A few days ago I tweeted
Somebody asked (last ~week) something similar to "what questions do you always ask in an #software #engineering #interview?"
The response I saw (but failed to hit like on for bookmarking purposes) was "You hit X on the keyboard. What happens next?"
I was annoyed by this response for several reasons. So annoyed, in fact, that while we were away on a long-planned family holiday I lay awake one night thinking of the many ways which one could respond.
The "always ask" really got to me. Why is that particular question something that the interviewer always asks? Is it appropriate for every role? At what level and in how much detail do they expect the candidate to respond?
Thinking back to my very first encounter with a computer at all, it was an Apple //e at my primary school, early 1980s. You know the one, its user reference manual came with the complete circuit schematics and AppleBasic listing. I don't recall exactly how Apple handled the keyboard interface, but I'll punt and suggest that everything was hardwired....
And it was. I found the Apple //e Hardware Schematics! If you piece together page 4, page 2 and the keyboard circuit schematic -- J17 is where the keyboard ribbon cable connects to the motherboard, and the circuit schematic shows very clearly that the keyboard is a row+column lookup. Very hard-wired.
From the keyboard circuit schematic we see that key 'X' is on (20, 4) which maps to Y2 (pin 19 in UE14) and X3 (pin 31). The markings on UE14 are for the GI (General Instruments) AY-5-3600-PRO, which is a Keyboard Encoder.
From UE14 we go through UE12, the keyboard rom looks up the specific rendering for 'X', pushes that onto the main data bus and sends an interrupt to the 6502b cpu (see page 1 schematic). Then the relevant display function in ROM is invoked to push the actual "how to render this character" instructions into the video (NTSC or PAL) controller chip and thence to the physical display hardware.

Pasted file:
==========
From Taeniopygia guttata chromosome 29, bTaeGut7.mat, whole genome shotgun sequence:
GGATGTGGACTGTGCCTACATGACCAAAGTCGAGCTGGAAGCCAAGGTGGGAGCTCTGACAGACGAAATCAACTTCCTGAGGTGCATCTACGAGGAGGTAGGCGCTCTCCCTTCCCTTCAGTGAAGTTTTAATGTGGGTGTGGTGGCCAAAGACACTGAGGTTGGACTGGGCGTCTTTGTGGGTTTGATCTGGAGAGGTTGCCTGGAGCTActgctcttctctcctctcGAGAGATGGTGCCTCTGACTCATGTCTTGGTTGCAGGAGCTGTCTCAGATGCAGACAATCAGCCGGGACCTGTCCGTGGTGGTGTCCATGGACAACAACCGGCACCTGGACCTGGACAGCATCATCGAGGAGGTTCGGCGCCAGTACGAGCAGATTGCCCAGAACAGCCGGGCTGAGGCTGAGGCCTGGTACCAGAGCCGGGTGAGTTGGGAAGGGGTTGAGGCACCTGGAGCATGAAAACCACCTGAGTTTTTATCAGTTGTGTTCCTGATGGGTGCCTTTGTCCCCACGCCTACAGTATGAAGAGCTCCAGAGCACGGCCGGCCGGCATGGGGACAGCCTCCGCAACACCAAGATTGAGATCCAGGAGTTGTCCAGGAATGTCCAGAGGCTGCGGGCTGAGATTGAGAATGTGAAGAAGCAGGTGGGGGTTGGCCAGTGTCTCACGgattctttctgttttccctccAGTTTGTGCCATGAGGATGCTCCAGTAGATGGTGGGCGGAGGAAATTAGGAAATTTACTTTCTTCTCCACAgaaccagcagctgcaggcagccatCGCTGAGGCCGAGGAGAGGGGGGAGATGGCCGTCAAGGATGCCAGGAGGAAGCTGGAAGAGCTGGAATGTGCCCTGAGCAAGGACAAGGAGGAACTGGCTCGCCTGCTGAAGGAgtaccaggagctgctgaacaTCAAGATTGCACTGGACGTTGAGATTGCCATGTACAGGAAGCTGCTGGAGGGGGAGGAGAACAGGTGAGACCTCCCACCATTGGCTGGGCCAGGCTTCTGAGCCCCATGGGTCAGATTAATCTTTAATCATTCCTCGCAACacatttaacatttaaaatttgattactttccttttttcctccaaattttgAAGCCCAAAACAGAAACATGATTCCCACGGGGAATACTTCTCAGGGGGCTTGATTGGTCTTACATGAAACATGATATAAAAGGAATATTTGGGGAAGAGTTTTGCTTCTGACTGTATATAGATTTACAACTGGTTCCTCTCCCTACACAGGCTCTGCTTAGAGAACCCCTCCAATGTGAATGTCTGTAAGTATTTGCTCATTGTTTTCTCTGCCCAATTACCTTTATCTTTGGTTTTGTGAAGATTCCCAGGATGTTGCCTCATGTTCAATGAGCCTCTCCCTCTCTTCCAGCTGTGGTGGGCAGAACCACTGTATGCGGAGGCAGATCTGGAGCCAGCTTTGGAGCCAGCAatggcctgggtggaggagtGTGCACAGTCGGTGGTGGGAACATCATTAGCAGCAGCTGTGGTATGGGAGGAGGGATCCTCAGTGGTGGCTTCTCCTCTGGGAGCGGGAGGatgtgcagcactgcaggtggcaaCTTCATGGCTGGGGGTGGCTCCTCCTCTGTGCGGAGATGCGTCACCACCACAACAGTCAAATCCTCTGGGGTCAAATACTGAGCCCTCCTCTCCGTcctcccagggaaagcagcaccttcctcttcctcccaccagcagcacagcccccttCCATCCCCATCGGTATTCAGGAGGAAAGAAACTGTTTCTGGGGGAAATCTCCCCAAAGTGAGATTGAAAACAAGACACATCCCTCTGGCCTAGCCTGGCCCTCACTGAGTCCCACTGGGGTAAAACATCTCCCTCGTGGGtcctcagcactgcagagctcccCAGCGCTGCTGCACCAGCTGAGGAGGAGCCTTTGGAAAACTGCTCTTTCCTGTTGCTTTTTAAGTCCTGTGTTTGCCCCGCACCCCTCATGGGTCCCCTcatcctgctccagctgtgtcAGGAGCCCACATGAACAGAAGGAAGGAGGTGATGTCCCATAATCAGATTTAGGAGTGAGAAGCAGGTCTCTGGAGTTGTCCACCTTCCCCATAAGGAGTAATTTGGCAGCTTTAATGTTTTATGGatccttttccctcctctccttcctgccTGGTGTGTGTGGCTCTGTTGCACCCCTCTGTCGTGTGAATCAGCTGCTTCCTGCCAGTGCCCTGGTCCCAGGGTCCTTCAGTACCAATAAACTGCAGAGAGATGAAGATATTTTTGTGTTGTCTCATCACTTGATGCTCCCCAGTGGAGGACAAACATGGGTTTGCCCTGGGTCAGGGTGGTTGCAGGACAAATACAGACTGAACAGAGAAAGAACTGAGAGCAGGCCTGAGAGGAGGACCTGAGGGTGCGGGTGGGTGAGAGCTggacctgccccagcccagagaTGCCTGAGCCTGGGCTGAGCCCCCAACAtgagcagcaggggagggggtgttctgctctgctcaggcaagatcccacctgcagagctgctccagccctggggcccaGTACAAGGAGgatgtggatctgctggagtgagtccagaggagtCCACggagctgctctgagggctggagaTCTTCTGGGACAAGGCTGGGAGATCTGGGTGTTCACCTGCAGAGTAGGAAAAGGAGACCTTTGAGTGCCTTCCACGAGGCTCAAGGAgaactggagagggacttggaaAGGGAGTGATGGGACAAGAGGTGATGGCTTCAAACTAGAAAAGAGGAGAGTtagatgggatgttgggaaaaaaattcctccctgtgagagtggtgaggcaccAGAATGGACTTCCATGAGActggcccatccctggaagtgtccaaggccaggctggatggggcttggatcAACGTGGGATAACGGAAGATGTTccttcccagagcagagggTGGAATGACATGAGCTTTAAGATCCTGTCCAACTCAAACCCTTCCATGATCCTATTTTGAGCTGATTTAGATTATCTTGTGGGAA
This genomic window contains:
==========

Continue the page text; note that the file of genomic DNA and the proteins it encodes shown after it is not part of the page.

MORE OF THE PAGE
By the way, you might be wondering what UE14 actually means. The 'U' means that the component is an integrated circuit, the E14 is an actual row+column lookup so you know where to look for it on the physical board.
It's somewhat obscured, but on the left of the pcb you can see a D and an E, while along the bottom you can see the numbers 1-15. This is a different pcb to what's in the schematics, because you can see that the 6502 is at E1 (so it would be UE1 on the schematic) while in the schematics I've found (see page 1) it's UC4.
Later, there were PCs with keyboards connected by a cable, and as it happens, there was a Intel 8042 inside as the microcontroller - which did pretty much the same thing as the entire Apple //e, except that the interrupt is generated by the Intel 8042 and sent out along the cable to the keyboard port on the main motherboard.... where again, an interrupt was generated and all the other lookups occurred prior to sending out to the display.
That's all well and good, but how about a more complicated system, like one of the many UNIXes such as Solaris. Or how about a minicomputer with hardwired terminals like a PDP-11? One of those hardwired terminals essentially used the same principles described above, but had a much more complicated kernel to push the data into. They also had local display buffer storage, so that wasn't something the kernel needed to worry about. What the kernel was interested in (please don't anthropomorphise computers, they hate it) was sending the keystrokes to the correct process.